Art Discussion Gaming Parenting

Safety and Our Children

Happy Clouds

Lately, some events have been taking place that may make parents feel their children are not as safe as they once were.  In some cases, this is quite true. So, we ask ourselves as parents “What can we do?” “How can we prevent this?”

There is no simple answer. Although many of us are taking peaceful steps to help put a stop to this, we cannot put a halt to all of the violence in the world. As one of my favorite characters in a story once said “There’s just too much of it…”

We can however start taking measures to educate our children on safety both in & out of the home.

Below is a list I’ve created over the past few months for my own son and his friends.

In the Home

  1. Limit internet access unless completely necessary. (School projects, printing, keeping in touch with family, etc) Smaller children should not have internet access at all unless an educational program or app you approve of requires it. In both cases, internet usage should always be supervised.
  2. Dialogue with your children in terms understandable to them about the dangers of internet predators and cyber-bullying.
  3. Speak to smaller children about “strangers” that may try to lure them somewhere when they are outside of the home. (I know this is a scary subject for both parent and child but try to explain it to your child or children in a way that won’t terrify them…but still make them understand the danger.)
  4. Put restrictions on all gadgets like smart phones, tablets, and iPods.
  5. If your child plays video games, supervise them and please…for the love of puppies DON’T buy them anything too graphic or violent! That stuff is rated M for MATURE for a reason. Those kinds of games are meant for adults. In my not so humble opinion, children 12 and under should not be allowed to play games online. They are playing amongst adults and for reasons mirrored above, it’s just not a great idea.

 Outside of the Home

  1. If your child walks to school or anywhere, if you’re available, go with them. If you’re not, have them go with a friend and the friend’s parent that you trust. If this option doesn’t work, try a family member. Children should just never be alone nowadays. It’s sad to say but it’s true.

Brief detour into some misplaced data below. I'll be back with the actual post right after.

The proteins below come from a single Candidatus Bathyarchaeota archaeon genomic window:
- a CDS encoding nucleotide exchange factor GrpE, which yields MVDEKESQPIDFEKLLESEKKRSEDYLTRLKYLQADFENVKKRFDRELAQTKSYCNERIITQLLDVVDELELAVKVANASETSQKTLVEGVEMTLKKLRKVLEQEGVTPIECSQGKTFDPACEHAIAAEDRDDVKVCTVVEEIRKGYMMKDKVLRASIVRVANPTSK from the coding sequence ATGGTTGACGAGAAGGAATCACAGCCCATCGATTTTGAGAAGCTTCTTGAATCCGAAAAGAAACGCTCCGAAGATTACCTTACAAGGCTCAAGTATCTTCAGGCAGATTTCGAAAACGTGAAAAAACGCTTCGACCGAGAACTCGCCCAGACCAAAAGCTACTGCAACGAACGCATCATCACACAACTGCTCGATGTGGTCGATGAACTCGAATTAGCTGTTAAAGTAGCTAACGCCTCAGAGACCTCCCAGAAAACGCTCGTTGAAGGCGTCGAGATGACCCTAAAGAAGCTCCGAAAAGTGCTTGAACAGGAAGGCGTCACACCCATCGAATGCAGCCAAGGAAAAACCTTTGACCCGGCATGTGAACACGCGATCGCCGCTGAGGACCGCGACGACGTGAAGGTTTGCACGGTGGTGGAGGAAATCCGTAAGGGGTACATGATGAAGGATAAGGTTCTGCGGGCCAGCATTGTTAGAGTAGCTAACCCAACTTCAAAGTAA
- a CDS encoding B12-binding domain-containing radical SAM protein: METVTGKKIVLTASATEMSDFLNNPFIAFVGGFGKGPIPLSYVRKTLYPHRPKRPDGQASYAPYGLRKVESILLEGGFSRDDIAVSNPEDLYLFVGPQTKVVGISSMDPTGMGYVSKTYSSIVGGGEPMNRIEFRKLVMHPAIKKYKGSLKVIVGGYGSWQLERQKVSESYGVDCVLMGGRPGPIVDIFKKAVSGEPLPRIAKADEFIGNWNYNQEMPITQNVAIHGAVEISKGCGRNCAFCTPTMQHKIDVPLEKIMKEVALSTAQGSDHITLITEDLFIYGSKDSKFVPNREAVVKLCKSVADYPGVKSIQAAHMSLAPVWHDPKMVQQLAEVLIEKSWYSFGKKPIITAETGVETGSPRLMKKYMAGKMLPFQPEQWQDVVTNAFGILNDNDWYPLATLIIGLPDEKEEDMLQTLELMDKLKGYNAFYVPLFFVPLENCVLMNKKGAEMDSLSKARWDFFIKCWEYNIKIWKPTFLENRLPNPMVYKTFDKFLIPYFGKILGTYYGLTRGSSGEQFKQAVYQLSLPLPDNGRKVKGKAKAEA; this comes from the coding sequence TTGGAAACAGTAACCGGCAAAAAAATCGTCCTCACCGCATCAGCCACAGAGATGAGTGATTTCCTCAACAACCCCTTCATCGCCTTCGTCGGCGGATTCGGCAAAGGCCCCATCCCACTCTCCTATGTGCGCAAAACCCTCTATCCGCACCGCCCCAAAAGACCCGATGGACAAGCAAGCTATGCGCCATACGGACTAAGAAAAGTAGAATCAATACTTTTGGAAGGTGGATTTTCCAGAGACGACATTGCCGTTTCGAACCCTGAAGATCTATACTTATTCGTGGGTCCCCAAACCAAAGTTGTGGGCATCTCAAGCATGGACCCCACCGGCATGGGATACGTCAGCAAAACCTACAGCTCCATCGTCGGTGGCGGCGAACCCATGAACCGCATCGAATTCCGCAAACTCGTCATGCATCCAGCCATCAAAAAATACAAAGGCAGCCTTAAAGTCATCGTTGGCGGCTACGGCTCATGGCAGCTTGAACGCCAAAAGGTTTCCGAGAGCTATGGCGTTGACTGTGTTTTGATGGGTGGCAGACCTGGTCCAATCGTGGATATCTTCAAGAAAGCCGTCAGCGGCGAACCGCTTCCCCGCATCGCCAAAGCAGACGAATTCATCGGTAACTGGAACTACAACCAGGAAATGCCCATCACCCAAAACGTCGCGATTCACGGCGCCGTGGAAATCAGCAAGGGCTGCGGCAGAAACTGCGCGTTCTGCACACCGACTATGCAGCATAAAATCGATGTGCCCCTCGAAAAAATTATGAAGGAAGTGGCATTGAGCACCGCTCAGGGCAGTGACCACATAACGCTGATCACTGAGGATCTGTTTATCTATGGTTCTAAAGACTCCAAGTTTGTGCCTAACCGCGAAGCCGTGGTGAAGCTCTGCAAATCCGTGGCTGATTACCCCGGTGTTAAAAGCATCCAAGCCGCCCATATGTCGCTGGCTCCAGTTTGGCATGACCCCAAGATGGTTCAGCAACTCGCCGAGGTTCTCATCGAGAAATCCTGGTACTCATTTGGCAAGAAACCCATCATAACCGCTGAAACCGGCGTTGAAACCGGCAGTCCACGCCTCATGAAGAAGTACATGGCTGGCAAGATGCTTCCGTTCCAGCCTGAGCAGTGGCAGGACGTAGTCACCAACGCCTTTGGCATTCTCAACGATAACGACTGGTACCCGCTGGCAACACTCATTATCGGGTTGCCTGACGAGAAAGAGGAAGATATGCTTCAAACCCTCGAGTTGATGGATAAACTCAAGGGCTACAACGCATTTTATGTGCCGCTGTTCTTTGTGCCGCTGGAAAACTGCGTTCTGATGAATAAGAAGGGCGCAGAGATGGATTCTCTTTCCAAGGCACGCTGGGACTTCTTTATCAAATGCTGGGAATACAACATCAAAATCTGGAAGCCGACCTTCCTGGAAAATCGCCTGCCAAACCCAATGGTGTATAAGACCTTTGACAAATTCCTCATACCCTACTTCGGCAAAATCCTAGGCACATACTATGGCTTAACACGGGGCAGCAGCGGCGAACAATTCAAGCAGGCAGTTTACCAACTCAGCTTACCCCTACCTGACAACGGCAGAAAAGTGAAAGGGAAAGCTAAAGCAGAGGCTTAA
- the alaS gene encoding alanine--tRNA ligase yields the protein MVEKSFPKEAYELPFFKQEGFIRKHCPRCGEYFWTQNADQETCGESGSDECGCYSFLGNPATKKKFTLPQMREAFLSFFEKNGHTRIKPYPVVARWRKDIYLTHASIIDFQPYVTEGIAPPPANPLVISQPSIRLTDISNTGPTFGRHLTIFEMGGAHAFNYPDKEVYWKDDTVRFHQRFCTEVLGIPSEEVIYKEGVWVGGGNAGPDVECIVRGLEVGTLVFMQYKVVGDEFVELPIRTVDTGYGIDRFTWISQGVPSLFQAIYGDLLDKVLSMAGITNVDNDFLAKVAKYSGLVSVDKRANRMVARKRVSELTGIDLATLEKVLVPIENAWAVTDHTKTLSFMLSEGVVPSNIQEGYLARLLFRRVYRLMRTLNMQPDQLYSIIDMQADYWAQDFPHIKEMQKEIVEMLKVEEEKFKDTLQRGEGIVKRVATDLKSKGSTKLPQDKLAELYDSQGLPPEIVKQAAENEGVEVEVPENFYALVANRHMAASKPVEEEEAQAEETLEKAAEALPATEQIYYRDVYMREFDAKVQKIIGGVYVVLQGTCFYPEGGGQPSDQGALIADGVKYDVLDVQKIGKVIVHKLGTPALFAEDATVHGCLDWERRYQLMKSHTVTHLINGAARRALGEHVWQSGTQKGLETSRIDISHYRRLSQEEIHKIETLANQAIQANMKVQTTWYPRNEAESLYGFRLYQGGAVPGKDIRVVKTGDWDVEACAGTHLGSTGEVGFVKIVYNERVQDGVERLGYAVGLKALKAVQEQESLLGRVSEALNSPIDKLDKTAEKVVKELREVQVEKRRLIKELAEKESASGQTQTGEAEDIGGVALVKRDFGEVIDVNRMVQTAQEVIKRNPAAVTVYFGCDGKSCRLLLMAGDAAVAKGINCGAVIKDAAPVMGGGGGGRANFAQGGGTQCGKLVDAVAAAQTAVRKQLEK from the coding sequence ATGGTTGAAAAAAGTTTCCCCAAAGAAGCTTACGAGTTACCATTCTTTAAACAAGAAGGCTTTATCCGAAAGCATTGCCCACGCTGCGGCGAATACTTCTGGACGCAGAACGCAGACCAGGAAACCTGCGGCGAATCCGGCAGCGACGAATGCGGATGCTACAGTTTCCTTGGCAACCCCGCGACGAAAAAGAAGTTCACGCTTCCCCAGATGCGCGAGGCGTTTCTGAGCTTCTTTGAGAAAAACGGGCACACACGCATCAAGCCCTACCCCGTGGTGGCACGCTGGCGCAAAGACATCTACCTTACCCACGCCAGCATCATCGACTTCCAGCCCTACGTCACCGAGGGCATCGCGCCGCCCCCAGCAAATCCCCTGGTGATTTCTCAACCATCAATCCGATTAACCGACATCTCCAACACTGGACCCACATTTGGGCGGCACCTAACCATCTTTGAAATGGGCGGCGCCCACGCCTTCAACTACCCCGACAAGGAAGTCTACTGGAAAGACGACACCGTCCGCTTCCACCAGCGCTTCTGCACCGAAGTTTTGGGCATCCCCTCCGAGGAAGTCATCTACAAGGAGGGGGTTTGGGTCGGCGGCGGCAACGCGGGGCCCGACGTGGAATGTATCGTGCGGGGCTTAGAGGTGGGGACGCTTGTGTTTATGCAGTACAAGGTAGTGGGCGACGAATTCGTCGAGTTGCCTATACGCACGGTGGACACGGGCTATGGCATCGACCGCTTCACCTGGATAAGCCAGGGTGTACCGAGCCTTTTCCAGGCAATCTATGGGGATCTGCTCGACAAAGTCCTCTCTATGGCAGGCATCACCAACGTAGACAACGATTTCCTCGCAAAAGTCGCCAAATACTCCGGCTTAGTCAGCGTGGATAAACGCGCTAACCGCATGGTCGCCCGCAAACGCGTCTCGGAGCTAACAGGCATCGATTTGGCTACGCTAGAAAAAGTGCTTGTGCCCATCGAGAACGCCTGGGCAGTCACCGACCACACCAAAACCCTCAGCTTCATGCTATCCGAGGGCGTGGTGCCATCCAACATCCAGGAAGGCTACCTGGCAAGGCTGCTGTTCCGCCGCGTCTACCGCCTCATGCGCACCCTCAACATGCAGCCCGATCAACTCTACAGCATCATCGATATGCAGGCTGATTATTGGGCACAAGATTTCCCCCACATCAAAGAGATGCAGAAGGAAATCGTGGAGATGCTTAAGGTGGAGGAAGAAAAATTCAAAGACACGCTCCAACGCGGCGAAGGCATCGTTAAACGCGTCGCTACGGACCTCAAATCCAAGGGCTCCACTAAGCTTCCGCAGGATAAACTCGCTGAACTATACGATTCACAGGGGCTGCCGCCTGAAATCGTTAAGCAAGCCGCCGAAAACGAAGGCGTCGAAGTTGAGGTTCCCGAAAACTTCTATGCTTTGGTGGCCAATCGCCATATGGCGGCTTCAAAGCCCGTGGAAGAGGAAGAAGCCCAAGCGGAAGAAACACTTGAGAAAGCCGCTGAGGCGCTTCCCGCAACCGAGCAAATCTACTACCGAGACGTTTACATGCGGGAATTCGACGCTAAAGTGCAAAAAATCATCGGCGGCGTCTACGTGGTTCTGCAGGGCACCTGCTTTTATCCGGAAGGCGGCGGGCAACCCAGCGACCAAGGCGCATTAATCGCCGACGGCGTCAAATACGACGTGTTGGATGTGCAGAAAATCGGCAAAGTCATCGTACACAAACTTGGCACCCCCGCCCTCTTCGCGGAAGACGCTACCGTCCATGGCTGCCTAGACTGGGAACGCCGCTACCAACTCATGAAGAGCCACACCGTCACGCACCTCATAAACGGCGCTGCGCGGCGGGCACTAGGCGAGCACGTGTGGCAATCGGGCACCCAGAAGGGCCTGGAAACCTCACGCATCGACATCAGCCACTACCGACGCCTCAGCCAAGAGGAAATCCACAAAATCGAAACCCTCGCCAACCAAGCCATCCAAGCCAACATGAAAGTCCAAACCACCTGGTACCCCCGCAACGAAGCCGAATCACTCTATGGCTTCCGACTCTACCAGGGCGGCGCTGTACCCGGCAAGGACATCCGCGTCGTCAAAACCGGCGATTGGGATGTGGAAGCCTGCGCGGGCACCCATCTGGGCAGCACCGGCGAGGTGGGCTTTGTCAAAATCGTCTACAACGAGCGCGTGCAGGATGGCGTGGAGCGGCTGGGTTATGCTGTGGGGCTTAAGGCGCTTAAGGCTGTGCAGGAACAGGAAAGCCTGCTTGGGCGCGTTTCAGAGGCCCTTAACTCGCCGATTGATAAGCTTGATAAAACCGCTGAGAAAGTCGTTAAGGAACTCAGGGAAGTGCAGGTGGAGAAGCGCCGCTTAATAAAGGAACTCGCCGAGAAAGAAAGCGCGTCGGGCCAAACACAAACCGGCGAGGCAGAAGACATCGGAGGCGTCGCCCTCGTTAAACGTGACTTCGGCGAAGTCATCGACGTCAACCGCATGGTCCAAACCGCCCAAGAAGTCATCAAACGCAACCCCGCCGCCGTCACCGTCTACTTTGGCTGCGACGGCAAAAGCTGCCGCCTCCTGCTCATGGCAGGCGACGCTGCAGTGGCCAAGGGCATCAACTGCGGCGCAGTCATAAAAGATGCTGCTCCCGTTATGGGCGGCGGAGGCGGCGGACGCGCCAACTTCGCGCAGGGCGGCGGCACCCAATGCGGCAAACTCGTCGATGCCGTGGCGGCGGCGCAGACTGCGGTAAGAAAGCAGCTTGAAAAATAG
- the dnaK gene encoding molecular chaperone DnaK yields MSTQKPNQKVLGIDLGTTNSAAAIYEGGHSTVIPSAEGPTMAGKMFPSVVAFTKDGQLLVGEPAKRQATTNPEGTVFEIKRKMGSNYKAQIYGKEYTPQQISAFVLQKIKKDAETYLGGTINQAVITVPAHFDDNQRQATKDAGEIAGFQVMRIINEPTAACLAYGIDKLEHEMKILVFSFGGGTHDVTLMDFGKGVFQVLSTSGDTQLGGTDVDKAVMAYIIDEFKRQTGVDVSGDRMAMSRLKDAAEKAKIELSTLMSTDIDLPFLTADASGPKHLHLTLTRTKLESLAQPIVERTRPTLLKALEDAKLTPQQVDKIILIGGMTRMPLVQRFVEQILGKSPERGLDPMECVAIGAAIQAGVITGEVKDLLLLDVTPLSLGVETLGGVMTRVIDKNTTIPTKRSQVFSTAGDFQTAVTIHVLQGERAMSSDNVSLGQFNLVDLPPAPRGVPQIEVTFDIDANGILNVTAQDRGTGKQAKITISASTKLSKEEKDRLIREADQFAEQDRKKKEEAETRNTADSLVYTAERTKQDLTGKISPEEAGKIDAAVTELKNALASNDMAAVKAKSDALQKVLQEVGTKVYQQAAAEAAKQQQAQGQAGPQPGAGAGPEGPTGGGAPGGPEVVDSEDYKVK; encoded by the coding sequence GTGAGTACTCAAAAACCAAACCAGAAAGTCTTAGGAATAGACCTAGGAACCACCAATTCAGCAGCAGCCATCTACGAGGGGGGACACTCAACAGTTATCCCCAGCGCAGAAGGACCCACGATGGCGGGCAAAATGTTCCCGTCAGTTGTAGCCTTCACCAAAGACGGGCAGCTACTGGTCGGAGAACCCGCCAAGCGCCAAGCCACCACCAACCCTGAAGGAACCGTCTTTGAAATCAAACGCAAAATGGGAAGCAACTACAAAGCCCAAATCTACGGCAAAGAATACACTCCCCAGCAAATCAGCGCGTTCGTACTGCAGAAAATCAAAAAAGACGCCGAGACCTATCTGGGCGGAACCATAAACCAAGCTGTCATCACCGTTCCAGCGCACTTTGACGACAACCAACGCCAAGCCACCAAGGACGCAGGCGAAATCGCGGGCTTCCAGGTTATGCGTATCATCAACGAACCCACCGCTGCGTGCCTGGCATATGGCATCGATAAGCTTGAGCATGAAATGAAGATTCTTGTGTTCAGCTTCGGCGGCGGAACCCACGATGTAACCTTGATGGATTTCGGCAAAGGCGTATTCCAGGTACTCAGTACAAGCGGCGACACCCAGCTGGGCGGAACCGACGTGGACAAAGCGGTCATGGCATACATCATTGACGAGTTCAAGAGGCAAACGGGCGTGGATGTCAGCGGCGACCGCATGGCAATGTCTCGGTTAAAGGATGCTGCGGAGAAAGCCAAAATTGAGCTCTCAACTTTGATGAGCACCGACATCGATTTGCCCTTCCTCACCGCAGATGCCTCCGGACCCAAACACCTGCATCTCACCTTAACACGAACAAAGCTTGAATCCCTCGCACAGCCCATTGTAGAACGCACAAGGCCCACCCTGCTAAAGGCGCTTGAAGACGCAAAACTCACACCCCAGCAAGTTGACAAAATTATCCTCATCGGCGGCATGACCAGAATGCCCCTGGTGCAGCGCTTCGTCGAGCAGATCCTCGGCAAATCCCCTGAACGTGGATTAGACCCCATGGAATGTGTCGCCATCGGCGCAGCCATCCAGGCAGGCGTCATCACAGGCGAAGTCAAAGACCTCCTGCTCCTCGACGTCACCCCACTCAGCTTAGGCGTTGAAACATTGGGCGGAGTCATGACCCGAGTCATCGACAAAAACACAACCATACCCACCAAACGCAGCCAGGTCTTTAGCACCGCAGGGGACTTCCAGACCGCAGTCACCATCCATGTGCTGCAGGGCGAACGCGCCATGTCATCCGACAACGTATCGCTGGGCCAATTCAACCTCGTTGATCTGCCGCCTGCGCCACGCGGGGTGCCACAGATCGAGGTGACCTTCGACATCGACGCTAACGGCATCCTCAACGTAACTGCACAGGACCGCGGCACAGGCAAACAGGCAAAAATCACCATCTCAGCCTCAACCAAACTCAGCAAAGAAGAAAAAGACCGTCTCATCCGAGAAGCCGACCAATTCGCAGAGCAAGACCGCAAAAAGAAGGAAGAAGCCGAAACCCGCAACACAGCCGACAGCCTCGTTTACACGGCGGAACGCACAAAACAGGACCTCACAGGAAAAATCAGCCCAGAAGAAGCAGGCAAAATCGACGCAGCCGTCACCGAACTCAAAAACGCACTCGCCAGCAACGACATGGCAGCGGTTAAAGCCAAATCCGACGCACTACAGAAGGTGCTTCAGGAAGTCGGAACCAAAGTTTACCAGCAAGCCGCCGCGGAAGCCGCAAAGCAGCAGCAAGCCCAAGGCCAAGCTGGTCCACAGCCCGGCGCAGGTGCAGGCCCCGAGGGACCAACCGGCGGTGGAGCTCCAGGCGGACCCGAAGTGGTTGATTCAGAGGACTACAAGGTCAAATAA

2. Ask your child about safety measures they may be taking in school. Go over any steps or drills with them at home and make sure they understand.
  3. Keep an open line of communication with the school and your child or children’s teacher(s). *This one is super important. Give your most recent contact information whenever it changes and be sure you have theirs.
  4. Teach your child that if they see something that’s “not quite right”, say something. Tell a teacher, an aide, their bus driver, a police officer, or any trustworthy adult.
  5. Have them aware of their surroundings. Take them for a drive (or walk) and show them where the nearest police station is, hospital, fire department, stores, etc. These are good things to know in case of an emergency.

These are just some highlights. Schools are excellent these days on educating your children about the importance of safety such as this. However, I strongly recommend going over this list and passing it on. If you find this to be extremely helpful, let me know & I’ll post it up on a page & have a printable format available for you to pass around among fellow parents or school faculty members.

Most importantly, hug your children and tell them you love them often. We can never do too much of that. 🙂


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